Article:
They say that when you die you see a light. I did, but it wasn’t the pure, white light they talk about. It was spotty, unstable like the power source had been compromised. The light flickered in other words. I went towards it and I got a sense that there were people I loved waiting in it, but I couldn’t make out who. The light really began to flicker and I started running towards it with a sense of urgency. I could feel a deep sorrow emanating from the light and then it went out. I felt this awful pain then, one of the emotional loss of not going where I was supposed to go. The other was physical. I began to scream.

I wasn’t on my feet any longer. I was lying on the pavement where my body had landed after the SUV hit it. I sat up. I could feel my injuries – apparently Romero got that wrong too. My leg was definitely broken but I got up anyway. I had a horrible headache and I was slick with my own blood.  A zombie walked past me and paid me absolutely no attention. The realization hit me – I was one of them. A zombie.

The worst pain was not from my broken leg or my fractured skull. It is the pain of the hunger. If you’ve ever gone more than 24 hours without food, you might have an idea of what it is like, but even then you have no idea. It’s that need, so pressing that your whole body feels it. I guess a heroin addict in withdrawls might feel this bad, but having never used heroin I couldn’t say for sure. I just knew I was hungry.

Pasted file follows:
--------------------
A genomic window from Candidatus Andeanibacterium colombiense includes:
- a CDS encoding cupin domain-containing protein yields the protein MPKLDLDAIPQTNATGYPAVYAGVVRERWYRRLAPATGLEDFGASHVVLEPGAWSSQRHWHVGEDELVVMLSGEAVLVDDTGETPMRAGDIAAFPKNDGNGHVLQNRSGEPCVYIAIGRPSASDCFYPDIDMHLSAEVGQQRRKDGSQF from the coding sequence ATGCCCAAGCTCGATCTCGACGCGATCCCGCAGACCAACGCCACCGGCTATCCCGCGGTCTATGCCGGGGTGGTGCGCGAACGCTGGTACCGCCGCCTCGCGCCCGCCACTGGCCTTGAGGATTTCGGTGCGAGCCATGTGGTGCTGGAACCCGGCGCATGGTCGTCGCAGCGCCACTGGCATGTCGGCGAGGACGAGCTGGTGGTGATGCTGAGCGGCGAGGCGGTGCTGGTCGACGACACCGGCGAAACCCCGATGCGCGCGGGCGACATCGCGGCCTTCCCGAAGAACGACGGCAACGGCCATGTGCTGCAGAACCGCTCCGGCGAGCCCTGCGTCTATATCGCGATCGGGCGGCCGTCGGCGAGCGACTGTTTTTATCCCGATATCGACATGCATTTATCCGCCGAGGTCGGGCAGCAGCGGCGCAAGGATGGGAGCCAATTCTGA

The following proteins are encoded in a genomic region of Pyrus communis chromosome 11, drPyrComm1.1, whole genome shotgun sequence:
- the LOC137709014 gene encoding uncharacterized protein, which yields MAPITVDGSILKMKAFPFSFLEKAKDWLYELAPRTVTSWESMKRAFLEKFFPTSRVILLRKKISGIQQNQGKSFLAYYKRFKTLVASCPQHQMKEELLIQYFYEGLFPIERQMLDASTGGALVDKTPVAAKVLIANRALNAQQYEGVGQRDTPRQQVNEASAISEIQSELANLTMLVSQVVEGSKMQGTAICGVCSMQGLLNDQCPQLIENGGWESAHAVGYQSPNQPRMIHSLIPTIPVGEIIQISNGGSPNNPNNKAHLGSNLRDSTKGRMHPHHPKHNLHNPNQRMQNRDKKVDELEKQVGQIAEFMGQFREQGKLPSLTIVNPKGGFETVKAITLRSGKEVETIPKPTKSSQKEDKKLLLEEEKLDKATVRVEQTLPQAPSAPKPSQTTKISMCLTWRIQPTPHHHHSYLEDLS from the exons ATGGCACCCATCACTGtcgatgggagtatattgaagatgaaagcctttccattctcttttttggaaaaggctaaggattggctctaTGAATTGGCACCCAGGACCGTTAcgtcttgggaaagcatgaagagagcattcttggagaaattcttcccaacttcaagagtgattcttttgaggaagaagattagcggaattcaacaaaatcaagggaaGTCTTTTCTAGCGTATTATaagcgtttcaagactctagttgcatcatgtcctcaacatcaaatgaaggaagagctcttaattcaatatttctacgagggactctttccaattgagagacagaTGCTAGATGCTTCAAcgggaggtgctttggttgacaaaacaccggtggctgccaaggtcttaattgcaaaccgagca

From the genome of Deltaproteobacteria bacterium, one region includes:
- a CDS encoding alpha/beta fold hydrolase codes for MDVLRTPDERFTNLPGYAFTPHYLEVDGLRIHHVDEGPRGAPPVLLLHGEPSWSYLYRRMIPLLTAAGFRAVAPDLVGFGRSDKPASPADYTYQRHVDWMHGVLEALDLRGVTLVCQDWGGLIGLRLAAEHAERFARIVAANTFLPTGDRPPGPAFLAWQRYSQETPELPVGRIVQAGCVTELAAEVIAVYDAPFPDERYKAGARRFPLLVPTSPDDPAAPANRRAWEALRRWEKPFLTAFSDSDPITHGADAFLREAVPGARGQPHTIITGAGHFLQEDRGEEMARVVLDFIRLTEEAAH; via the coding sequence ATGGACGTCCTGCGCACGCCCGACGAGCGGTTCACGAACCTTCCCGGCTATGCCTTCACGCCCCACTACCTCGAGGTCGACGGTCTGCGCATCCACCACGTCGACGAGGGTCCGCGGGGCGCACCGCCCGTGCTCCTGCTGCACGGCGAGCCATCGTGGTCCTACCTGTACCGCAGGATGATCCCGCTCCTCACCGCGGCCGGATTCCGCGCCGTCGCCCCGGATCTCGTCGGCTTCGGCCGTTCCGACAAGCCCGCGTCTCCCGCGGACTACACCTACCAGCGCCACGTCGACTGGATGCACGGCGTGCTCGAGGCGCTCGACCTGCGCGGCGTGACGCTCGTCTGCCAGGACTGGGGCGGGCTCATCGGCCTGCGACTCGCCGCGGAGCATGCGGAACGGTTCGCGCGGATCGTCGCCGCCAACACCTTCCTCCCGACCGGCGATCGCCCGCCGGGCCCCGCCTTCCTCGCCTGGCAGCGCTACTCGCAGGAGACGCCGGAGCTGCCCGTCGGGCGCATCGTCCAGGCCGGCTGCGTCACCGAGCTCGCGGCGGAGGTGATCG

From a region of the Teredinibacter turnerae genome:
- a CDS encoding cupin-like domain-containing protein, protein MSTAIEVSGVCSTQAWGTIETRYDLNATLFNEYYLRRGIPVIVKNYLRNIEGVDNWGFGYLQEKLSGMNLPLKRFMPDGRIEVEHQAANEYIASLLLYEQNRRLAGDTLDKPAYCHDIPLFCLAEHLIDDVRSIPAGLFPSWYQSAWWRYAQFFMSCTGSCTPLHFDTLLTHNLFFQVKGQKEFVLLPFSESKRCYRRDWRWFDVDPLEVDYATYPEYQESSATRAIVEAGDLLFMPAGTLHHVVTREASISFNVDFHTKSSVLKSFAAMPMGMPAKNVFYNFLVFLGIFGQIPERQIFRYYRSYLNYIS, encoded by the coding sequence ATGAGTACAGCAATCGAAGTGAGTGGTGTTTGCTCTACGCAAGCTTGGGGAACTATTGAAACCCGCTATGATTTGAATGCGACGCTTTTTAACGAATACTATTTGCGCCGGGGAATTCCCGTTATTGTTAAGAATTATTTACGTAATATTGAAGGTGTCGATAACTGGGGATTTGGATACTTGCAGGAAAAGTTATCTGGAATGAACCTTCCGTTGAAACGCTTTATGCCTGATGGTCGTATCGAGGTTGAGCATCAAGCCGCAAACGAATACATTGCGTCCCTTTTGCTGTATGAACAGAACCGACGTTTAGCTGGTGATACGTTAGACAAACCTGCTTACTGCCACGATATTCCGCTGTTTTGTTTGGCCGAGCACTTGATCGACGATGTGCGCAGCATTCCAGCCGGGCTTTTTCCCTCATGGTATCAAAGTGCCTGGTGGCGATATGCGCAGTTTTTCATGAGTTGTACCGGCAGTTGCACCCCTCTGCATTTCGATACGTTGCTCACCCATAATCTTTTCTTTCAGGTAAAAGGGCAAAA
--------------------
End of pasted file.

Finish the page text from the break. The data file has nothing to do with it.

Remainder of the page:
I didn’t want to eat human flesh but I knew, instinctively that living human tissue was the only thing that could ease my pain. I walked back over to my girlfriend. Some of the zombies had left but there was still meat to be had. Her chest was open and some of her organs were still inside. I grabbed her heart and began to chew on it. Tears were streaming down my face. Oh God, what have I become?

It’s been a few hours since then. I’ve been walking down the street, limping more like. It is getting harder and harder to think. I can feel my humanity draining from me, and it scares me, scares me shitless. In another hour, maybe two at the most, I’m going to be like them, mindless screaming monsters marauding for human flesh. The hunger is beginning again and I know I will not be resisting its call. I am walking towards the suburbs, the development where I lived. I know there are lots of people there, flesh to feast upon. I want to turn and walk away, walk somewhere where there are no people but I know I can’t do it. The need is just too great.

I wonder if it was the same for all of them, the gradual loss of their humanity instead of the sudden change from person to zombie. I can’t say for sure, but I know how it is for me. I just hope the military gets here and figures out a way to kill us permanently. I hope they do it before I feed again. The taste of my girlfriend’s flesh is still in my mouth. It tastes foul and wonderful at the same time.

I can’t remember her name. I can’t remember my name. I’m glad I found this internet cafe so I can post this on my blog. I hope I remember how to do it. Maybe it will help someone to know, to figure out how to stop this. It won’t be me. I can’t stay here anymore. I must go and feed. God help me. God help us all.